What Is Professional Negligence?

You can claim for professional negligence if you believe a professional service you trusted has breached their duty of care. Financial loss, poor service standards and poor advice all fall under this category, allowing you the right to claim compensation.

A good service is important and professional negligence solicitors can help tackle those professionals who are not providing a service with ‘reasonable skill and care.’ There are a range of professions who have to abide by the Duty of Care including:

  • Legal professionals – solicitors or lawyers who have mishandled claims or failed litigation
  • Medical professionals – either medical staff or hospitals who have breached their Duty of Care
  • Accountants – for either giving poor or misleading advice
  • Property professionals – architects, conveyancers, surveyors and builders
  • Financial services – professional advisers who have shared misleading advice about pension schemes, endowment plans or tax

If you feel you are a victim of professional negligence by any of these professions, you may be liable to claim compensation.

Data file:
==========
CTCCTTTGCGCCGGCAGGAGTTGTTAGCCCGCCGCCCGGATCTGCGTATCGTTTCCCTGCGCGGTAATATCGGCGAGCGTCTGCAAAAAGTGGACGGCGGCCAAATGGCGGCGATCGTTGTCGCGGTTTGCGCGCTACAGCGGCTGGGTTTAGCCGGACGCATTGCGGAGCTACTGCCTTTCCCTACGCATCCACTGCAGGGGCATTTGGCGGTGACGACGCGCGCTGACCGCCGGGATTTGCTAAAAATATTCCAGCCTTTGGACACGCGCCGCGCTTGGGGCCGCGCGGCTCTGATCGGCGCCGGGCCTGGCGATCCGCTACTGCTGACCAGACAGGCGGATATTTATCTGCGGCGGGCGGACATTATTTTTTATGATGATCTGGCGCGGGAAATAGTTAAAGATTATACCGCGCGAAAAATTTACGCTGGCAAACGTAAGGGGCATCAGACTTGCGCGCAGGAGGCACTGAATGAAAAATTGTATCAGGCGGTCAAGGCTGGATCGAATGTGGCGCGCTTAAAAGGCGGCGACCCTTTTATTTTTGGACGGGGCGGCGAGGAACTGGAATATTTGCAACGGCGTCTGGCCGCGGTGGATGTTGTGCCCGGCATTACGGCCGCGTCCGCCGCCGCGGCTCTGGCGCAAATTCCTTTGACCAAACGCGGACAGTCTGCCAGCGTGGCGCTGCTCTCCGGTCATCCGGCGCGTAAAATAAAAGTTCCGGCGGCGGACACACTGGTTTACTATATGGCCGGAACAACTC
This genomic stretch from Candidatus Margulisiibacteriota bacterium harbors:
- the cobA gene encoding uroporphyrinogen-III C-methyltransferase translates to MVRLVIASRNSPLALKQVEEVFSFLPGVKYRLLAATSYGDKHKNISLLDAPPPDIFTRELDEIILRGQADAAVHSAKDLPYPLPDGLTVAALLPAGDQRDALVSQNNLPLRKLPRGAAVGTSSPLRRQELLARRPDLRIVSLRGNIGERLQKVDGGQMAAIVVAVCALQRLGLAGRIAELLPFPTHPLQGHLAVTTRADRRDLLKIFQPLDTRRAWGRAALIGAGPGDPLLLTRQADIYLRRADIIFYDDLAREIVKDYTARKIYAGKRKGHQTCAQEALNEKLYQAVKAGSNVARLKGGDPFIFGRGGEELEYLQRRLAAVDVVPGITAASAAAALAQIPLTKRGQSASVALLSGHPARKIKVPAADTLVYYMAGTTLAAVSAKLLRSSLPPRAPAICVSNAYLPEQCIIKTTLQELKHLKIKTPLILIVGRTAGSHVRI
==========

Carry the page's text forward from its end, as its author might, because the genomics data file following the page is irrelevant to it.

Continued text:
For your claim to be successful you will need to prove that there has been a breach of duty. To prove there has been a breach of duty will depend on whether the professional has shown competence with the proper discharge of the duties of that profession. It is the Court who decides whether the duty of care has been breached, not the profession.

If you have suffered financial loss as a result of a breach, this should also be proven to the Court. Compensation will only be rewarded to those who prove their loss was a direct result of a breach. Without this evidence, you will not be eligible for compensation.

How can I make a professional negligence claim?

Professional negligence claims are taken very seriously. There are specific procedures which the claimants need to abide by, otherwise cost penalties can be issued by the Court if they feel the procedures have not been completed accurately. The correct procedure involves a great deal of co-operation with the defendant and their legal representative, with the attempt to try and settle the dispute without facing a trial.

The correct procedure found in the Civil Procedure Rules (CPR) 1998 requires a written letter from the claimant to the negligent professional, identifying the factual and legal basis of the claim. The Letter of Claim must include the following details:

  • A chronological order of the claim
  • The allegations made against the professional
  • Confirmation of whether an expert has been appointed
  • Details of any financial losses

The professional has 21 days to respond to the Letter of Claim and 3 months to investigate the claim and respond formally.

If the care is not resolved after this time, the case may go to Court.

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